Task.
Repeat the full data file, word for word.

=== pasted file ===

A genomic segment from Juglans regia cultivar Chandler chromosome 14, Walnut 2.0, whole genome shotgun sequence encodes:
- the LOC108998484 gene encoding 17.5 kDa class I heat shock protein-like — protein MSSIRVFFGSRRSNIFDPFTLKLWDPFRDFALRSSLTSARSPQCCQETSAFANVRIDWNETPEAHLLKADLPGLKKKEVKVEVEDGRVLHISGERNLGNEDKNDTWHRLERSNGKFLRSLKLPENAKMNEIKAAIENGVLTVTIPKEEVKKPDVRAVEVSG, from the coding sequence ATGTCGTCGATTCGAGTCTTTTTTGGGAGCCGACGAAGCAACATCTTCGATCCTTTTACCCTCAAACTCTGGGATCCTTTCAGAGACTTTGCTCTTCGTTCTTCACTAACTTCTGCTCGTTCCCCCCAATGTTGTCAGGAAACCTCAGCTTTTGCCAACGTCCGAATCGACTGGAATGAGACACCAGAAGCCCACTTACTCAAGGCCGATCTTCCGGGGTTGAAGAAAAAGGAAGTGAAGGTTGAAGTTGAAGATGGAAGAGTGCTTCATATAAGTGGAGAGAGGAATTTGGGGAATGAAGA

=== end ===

A genomic segment from Juglans regia cultivar Chandler chromosome 14, Walnut 2.0, whole genome shotgun sequence encodes:
- the LOC108998484 gene encoding 17.5 kDa class I heat shock protein-like — protein MSSIRVFFGSRRSNIFDPFTLKLWDPFRDFALRSSLTSARSPQCCQETSAFANVRIDWNETPEAHLLKADLPGLKKKEVKVEVEDGRVLHISGERNLGNEDKNDTWHRLERSNGKFLRSLKLPENAKMNEIKAAIENGVLTVTIPKEEVKKPDVRAVEVSG, from the coding sequence ATGTCGTCGATTCGAGTCTTTTTTGGGAGCCGACGAAGCAACATCTTCGATCCTTTTACCCTCAAACTCTGGGATCCTTTCAGAGACTTTGCTCTTCGTTCTTCACTAACTTCTGCTCGTTCCCCCCAATGTTGTCAGGAAACCTCAGCTTTTGCCAACGTCCGAATCGACTGGAATGAGACACCAGAAGCCCACTTACTCAAGGCCGATCTTCCGGGGTTGAAGAAAAAGGAAGTGAAGGTTGAAGTTGAAGATGGAAGAGTGCTTCATATAAGTGGAGAGAGGAATTTGGGGAATGAAGA